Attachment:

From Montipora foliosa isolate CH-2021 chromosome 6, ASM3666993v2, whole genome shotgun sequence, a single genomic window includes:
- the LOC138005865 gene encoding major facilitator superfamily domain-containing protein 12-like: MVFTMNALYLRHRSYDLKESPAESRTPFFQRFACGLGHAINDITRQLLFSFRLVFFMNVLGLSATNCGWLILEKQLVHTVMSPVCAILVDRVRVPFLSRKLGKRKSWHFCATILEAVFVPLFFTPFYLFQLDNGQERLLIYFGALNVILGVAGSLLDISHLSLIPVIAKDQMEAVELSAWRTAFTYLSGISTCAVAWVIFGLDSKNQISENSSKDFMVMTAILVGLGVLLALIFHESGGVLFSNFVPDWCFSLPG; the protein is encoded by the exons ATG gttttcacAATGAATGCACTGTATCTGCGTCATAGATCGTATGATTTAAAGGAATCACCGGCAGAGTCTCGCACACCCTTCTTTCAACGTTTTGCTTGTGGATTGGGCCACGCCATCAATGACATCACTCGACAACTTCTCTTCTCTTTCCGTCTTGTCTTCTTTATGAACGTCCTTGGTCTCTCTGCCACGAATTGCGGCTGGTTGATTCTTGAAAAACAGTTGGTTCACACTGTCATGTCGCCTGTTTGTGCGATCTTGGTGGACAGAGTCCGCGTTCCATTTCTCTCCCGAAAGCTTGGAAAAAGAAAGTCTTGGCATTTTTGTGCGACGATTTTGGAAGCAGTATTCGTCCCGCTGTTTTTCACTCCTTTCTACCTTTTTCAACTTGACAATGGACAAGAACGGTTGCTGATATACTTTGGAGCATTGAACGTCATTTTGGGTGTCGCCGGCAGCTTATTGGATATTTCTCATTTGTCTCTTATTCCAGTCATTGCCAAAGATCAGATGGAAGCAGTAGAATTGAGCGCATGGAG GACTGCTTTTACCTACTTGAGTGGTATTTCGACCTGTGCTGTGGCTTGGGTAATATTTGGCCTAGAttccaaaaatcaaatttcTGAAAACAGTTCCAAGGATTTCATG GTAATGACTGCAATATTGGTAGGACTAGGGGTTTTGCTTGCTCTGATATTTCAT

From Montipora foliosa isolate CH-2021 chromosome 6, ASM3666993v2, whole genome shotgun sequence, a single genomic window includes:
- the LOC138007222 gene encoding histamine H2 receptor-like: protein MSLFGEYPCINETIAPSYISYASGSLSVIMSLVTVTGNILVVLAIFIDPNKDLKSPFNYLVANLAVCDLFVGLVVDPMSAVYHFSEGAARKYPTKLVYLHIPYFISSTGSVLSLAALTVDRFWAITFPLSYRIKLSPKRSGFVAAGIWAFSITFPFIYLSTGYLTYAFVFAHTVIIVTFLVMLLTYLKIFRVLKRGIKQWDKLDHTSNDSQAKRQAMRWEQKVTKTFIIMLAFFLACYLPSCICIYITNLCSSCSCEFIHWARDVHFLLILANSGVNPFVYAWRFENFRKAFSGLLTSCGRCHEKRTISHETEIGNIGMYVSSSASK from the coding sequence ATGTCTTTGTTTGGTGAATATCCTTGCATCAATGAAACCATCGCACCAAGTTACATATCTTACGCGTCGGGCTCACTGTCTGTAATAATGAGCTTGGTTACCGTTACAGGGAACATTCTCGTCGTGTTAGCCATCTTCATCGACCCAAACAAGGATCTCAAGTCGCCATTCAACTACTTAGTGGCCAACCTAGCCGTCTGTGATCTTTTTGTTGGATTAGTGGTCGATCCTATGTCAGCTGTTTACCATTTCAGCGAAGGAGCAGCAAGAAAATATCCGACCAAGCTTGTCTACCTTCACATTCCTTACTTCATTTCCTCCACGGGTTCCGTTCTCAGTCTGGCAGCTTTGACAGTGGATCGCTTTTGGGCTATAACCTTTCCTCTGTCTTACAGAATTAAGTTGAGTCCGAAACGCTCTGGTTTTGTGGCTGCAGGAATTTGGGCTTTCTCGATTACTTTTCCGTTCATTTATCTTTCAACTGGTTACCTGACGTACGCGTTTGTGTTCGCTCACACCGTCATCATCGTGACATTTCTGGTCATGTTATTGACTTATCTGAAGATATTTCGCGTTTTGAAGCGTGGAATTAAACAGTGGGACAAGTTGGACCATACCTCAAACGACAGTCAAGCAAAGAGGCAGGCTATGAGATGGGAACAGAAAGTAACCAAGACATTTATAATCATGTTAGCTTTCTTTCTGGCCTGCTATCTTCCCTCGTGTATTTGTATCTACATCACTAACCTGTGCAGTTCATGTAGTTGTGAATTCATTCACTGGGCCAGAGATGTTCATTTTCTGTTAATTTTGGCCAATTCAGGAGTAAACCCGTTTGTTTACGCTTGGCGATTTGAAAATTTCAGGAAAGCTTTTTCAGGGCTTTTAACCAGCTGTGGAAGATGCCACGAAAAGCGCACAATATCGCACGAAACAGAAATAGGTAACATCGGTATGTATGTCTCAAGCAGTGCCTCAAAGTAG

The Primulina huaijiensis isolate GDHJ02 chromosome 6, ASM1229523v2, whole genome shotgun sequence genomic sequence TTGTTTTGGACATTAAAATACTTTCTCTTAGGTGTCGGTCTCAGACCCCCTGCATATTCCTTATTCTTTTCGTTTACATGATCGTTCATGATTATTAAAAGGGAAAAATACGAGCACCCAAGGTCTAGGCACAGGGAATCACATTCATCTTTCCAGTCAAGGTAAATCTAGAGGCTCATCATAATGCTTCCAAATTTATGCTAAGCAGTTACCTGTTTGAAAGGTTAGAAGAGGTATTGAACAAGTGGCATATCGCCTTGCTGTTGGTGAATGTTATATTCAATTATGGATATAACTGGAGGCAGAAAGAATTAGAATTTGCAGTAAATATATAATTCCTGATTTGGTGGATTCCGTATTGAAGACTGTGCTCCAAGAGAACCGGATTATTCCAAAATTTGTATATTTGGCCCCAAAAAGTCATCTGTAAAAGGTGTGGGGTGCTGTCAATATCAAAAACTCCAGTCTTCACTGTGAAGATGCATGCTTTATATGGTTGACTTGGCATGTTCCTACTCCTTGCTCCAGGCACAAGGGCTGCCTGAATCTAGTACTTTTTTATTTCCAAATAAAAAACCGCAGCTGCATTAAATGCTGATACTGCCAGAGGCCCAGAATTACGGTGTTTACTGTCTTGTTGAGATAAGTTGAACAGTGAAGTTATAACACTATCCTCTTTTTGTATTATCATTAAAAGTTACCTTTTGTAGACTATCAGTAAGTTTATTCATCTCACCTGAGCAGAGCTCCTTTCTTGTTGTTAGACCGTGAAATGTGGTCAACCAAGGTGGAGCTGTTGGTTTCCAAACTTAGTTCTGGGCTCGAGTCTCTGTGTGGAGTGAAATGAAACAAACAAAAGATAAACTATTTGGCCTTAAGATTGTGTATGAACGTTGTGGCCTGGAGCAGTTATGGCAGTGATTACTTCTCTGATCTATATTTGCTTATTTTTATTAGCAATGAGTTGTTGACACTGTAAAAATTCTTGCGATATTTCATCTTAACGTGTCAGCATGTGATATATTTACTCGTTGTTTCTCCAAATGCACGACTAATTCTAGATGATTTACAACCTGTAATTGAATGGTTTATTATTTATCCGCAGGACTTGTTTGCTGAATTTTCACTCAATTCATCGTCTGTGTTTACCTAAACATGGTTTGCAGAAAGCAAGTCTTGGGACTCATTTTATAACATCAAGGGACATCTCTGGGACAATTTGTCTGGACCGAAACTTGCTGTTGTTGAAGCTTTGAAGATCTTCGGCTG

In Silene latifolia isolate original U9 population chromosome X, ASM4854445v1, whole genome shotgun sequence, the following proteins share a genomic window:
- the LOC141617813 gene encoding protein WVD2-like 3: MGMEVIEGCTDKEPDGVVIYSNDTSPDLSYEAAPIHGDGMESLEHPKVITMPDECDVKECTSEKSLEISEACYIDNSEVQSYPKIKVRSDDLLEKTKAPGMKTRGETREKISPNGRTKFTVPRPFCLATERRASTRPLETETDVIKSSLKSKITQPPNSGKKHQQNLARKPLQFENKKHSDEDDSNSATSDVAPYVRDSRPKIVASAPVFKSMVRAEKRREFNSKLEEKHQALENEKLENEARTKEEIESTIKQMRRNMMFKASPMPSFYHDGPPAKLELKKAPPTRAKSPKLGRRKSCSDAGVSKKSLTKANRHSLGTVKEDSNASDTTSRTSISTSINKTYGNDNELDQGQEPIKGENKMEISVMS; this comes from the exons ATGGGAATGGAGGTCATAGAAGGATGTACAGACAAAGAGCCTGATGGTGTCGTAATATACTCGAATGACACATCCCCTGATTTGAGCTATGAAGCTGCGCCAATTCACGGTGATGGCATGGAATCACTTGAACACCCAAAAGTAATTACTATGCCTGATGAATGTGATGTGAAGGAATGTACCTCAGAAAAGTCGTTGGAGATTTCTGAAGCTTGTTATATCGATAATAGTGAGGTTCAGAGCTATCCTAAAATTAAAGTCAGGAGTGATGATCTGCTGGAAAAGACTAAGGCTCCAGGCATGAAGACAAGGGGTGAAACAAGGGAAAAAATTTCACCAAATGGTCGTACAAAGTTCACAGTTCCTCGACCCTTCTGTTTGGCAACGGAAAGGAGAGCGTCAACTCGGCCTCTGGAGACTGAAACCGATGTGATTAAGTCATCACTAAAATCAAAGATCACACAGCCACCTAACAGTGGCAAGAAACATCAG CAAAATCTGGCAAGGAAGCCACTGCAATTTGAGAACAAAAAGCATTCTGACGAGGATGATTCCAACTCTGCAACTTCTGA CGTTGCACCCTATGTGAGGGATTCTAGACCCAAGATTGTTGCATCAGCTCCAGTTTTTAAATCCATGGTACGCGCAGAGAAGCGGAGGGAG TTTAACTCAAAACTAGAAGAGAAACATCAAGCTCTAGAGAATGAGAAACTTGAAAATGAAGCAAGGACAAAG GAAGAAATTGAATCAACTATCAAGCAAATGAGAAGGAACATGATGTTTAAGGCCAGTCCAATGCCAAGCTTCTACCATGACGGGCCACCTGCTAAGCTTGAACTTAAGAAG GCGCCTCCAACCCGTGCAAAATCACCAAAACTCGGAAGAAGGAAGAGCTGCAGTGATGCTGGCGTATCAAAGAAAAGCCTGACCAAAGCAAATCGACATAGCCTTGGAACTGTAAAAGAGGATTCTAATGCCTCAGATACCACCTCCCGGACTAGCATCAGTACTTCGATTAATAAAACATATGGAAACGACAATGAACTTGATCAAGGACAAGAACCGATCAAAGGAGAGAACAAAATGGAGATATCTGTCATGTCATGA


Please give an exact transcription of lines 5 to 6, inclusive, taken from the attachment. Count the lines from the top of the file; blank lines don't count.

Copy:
The Primulina huaijiensis isolate GDHJ02 chromosome 6, ASM1229523v2, whole genome shotgun sequence genomic sequence TTGTTTTGGACATTAAAATACTTTCTCTTAGGTGTCGGTCTCAGACCCCCTGCATATTCCTTATTCTTTTCGTTTACATGATCGTTCATGATTATTAAAAGGGAAAAATACGAGCACCCAAGGTCTAGGCACAGGGAATCACATTCATCTTTCCAGTCAAGGTAAATCTAGAGGCTCATCATAATGCTTCCAAATTTATGCTAAGCAGTTACCTGTTTGAAAGGTTAGAAGAGGTATTGAACAAGTGGCATATCGCCTTGCTGTTGGTGAATGTTATATTCAATTATGGATATAACTGGAGGCAGAAAGAATTAGAATTTGCAGTAAATATATAATTCCTGATTTGGTGGATTCCGTATTGAAGACTGTGCTCCAAGAGAACCGGATTATTCCAAAATTTGTATATTTGGCCCCAAAAAGTCATCTGTAAAAGGTGTGGGGTGCTGTCAATATCAAAAACTCCAGTCTTCACTGTGAAGATGCATGCTTTATATGGTTGACTTGGCATGTTCCTACTCCTTGCTCCAGGCACAAGGGCTGCCTGAATCTAGTACTTTTTTATTTCCAAATAAAAAACCGCAGCTGCATTAAATGCTGATACTGCCAGAGGCCCAGAATTACGGTGTTTACTGTCTTGTTGAGATAAGTTGAACAGTGAAGTTATAACACTATCCTCTTTTTGTATTATCATTAAAAGTTACCTTTTGTAGACTATCAGTAAGTTTATTCATCTCACCTGAGCAGAGCTCCTTTCTTGTTGTTAGACCGTGAAATGTGGTCAACCAAGGTGGAGCTGTTGGTTTCCAAACTTAGTTCTGGGCTCGAGTCTCTGTGTGGAGTGAAATGAAACAAACAAAAGATAAACTATTTGGCCTTAAGATTGTGTATGAACGTTGTGGCCTGGAGCAGTTATGGCAGTGATTACTTCTCTGATCTATATTTGCTTATTTTTATTAGCAATGAGTTGTTGACACTGTAAAAATTCTTGCGATATTTCATCTTAACGTGTCAGCATGTGATATATTTACTCGTTGTTTCTCCAAATGCACGACTAATTCTAGATGATTTACAACCTGTAATTGAATGGTTTATTATTTATCCGCAGGACTTGTTTGCTGAATTTTCACTCAATTCATCGTCTGTGTTTACCTAAACATGGTTTGCAGAAAGCAAGTCTTGGGACTCATTTTATAACATCAAGGGACATCTCTGGGACAATTTGTCTGGACCGAAACTTGCTGTTGTTGAAGCTTTGAAGATCTTCGGCTG

In Silene latifolia isolate original U9 population chromosome X, ASM4854445v1, whole genome shotgun sequence, the following proteins share a genomic window: